Failure to optimize due to type recursion

I find that it is relatively easy to get non-inferred code where the mapfoldl family is involved, because their implementation has so many layers. Eg a simple example is

_length(c::Real) = 1
_length(c::Tuple) = mapfoldl(_length, +, c; init = 0)
_length(c::NamedTuple) = _length(values(c))
_length(c::AbstractArray) = sum(_length, c; init = 0)

x = (a = 1, b = [2.0, 3.0], d = (4, 5f0))
@code_warntype _length(x)

using JET
@report_opt _length(x)

My understanding is that #48059 is meant to address this, but it is currently dormant.

Am I abusing the inference engine with simple code as above? Should I do something differently, eg use generated functions for the tuples?

Just to clarify, I am looking for general advice, the above is an MWE. I routinely write code that fails inference because of deeply nested mapXXX functions. I am wondering if I should give that up, or do it differently.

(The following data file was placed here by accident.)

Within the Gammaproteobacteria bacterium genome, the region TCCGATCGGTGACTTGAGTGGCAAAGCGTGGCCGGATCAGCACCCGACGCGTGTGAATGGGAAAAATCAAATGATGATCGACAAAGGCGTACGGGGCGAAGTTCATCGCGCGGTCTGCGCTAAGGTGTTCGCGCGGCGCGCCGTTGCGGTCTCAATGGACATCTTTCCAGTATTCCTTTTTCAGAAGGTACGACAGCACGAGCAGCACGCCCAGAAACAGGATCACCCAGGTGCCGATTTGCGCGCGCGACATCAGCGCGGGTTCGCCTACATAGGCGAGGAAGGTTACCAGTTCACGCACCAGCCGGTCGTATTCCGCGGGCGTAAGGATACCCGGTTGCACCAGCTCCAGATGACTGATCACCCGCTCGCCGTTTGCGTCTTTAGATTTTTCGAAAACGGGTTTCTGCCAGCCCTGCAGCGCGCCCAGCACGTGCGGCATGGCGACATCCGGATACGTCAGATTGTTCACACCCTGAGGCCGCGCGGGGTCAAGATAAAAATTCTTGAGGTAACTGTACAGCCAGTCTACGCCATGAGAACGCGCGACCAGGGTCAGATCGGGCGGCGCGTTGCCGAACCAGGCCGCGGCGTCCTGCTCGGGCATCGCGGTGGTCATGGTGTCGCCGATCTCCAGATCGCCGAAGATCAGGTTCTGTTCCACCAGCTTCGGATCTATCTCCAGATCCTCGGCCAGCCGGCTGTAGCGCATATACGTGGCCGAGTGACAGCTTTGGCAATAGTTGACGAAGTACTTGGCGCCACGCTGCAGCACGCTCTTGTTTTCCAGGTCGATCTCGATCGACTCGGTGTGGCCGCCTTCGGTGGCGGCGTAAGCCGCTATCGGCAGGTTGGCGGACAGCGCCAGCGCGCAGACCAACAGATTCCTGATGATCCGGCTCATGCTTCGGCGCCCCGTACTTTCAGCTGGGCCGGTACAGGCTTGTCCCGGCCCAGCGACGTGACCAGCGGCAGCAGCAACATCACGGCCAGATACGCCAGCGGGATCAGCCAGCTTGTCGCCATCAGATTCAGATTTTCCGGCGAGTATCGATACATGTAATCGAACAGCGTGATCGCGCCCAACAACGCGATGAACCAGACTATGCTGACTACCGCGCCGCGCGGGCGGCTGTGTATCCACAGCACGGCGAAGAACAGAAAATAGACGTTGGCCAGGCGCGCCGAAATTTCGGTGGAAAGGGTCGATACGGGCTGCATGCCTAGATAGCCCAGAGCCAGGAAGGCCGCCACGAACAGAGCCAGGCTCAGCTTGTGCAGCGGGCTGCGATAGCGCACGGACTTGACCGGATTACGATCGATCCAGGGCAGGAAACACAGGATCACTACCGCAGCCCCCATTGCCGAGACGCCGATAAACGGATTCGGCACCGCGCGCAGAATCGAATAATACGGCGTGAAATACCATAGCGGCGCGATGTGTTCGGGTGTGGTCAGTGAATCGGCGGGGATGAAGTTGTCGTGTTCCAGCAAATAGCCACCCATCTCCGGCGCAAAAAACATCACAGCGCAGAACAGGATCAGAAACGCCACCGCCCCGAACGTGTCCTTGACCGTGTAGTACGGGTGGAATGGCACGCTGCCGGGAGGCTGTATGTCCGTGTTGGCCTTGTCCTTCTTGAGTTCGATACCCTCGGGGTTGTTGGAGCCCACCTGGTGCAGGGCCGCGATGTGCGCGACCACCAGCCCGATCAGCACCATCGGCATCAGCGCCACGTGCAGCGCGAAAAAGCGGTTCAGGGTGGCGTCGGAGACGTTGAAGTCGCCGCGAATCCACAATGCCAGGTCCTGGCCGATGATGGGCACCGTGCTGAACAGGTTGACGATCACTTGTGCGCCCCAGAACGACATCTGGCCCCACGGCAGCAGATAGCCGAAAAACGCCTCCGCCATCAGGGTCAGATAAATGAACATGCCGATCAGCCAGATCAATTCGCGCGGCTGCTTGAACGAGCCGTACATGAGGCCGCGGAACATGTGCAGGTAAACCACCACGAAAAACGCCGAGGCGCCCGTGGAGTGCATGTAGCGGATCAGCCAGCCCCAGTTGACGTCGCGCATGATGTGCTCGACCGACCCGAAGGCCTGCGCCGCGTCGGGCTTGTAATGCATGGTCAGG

Just as an example, a heavy-handed fix is in the above case is

@generated function _length(c::T) where {T<:Tuple}
    mapfoldl(i -> :(_length(c[$i])), (a, b) -> :($a + $b), 1:fieldcount(T))

Yeah recursive inference is a major issue for writing performant composable code, and comes up a lot!
Even in very simple code:

julia> f(X) = sum(X) do x
                      sum(x) do y
f (generic function with 1 method)

julia> @code_warntype f([[1]])
MethodInstance for f(::Vector{Vector{Int64}})
  from f(X) @ Main REPL[1]:1
1 ─      (#6 = %new(Main.:(var"#6#8")))
β”‚   %2 = #6::Core.Const(var"#6#8"())
β”‚   %3 = Main.sum(%2, X)::Any
└──      return %3

is the shortest example I’m aware of.

1 Like

@aplavin This isn’t about recursion. This is performance of captured variables in closures Β· Issue #15276 Β· JuliaLang/julia Β· GitHub.

No variables are captured in these examples though.
To make it even more clear, try

f(X) = sum(Base.Fix1(sum, identity), X)

same ::Any inference.